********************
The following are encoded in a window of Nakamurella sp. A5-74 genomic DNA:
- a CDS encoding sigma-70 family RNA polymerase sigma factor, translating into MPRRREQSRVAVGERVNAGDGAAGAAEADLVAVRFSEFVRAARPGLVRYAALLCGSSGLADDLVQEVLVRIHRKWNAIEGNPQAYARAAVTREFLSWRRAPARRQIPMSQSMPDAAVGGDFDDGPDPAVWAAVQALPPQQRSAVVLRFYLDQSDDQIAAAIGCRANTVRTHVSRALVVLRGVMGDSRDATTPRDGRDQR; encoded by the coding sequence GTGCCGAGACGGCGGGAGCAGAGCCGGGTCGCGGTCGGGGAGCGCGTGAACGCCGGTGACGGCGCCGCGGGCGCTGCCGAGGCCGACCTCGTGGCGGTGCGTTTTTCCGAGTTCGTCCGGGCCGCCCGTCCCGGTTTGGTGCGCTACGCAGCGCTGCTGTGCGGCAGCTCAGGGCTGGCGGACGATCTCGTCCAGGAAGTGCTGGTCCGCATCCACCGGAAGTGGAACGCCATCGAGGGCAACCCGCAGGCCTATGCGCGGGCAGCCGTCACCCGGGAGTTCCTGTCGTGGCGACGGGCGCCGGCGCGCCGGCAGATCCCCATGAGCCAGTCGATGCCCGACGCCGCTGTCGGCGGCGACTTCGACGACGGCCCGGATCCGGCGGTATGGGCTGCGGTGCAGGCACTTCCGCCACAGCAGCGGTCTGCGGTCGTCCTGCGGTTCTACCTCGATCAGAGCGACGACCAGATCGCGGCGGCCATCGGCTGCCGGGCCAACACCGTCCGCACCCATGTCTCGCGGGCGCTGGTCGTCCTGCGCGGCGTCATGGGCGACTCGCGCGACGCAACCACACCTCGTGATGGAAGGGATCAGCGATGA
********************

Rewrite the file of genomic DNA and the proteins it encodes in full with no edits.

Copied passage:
The following are encoded in a window of Nakamurella sp. A5-74 genomic DNA:
- a CDS encoding sigma-70 family RNA polymerase sigma factor, translating into MPRRREQSRVAVGERVNAGDGAAGAAEADLVAVRFSEFVRAARPGLVRYAALLCGSSGLADDLVQEVLVRIHRKWNAIEGNPQAYARAAVTREFLSWRRAPARRQIPMSQSMPDAAVGGDFDDGPDPAVWAAVQALPPQQRSAVVLRFYLDQSDDQIAAAIGCRANTVRTHVSRALVVLRGVMGDSRDATTPRDGRDQR; encoded by the coding sequence GTGCCGAGACGGCGGGAGCAGAGCCGGGTCGCGGTCGGGGAGCGCGTGAACGCCGGTGACGGCGCCGCGGGCGCTGCCGAGGCCGACCTCGTGGCGGTGCGTTTTTCCGAGTTCGTCCGGGCCGCCCGTCCCGGTTTGGTGCGCTACGCAGCGCTGCTGTGCGGCAGCTCAGGGCTGGCGGACGATCTCGTCCAGGAAGTGCTGGTCCGCATCCACCGGAAGTGGAACGCCATCGAGGGCAACCCGCAGGCCTATGCGCGGGCAGCCGTCACCCGGGAGTTCCTGTCGTGGCGACGGGCGCCGGCGCGCCGGCAGATCCCCATGAGCCAGTCGATGCCCGACGCCGCTGTCGGCGGCGACTTCGACGACGGCCCGGATCCGGCGGTATGGGCTGCGGTGCAGGCACTTCCGCCACAGCAGCGGTCTGCGGTCGTCCTGCGGTTCTACCTCGATCAGAGCGACGACCAGATCGCGGCGGCCATCGGCTGCCGGGCCAACACCGTCCGCACCCATGTCTCGCGGGCGCTGGTCGTCCTGCGCGGCGTCATGGGCGACTCGCGCGACGCAACCACACCTCGTGATGGAAGGGATCAGCGATGA